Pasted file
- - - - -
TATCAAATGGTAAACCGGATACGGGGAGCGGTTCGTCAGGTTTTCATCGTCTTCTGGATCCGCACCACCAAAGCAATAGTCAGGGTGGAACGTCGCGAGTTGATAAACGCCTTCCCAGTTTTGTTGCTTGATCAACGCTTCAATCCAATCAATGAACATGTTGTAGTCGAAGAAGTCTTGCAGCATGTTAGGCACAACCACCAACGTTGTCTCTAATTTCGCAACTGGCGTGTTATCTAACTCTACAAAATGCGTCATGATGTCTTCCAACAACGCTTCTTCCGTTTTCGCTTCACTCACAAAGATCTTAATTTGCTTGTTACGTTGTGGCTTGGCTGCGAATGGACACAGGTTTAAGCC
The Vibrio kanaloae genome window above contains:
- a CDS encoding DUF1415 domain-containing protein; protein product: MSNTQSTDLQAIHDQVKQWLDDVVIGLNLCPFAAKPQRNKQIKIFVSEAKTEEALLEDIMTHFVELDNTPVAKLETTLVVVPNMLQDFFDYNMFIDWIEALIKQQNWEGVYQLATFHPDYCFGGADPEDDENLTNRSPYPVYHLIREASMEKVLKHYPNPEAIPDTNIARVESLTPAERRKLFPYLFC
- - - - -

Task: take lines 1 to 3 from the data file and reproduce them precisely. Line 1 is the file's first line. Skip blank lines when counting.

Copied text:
TATCAAATGGTAAACCGGATACGGGGAGCGGTTCGTCAGGTTTTCATCGTCTTCTGGATCCGCACCACCAAAGCAATAGTCAGGGTGGAACGTCGCGAGTTGATAAACGCCTTCCCAGTTTTGTTGCTTGATCAACGCTTCAATCCAATCAATGAACATGTTGTAGTCGAAGAAGTCTTGCAGCATGTTAGGCACAACCACCAACGTTGTCTCTAATTTCGCAACTGGCGTGTTATCTAACTCTACAAAATGCGTCATGATGTCTTCCAACAACGCTTCTTCCGTTTTCGCTTCACTCACAAAGATCTTAATTTGCTTGTTACGTTGTGGCTTGGCTGCGAATGGACACAGGTTTAAGCC
The Vibrio kanaloae genome window above contains:
- a CDS encoding DUF1415 domain-containing protein; protein product: MSNTQSTDLQAIHDQVKQWLDDVVIGLNLCPFAAKPQRNKQIKIFVSEAKTEEALLEDIMTHFVELDNTPVAKLETTLVVVPNMLQDFFDYNMFIDWIEALIKQQNWEGVYQLATFHPDYCFGGADPEDDENLTNRSPYPVYHLIREASMEKVLKHYPNPEAIPDTNIARVESLTPAERRKLFPYLFC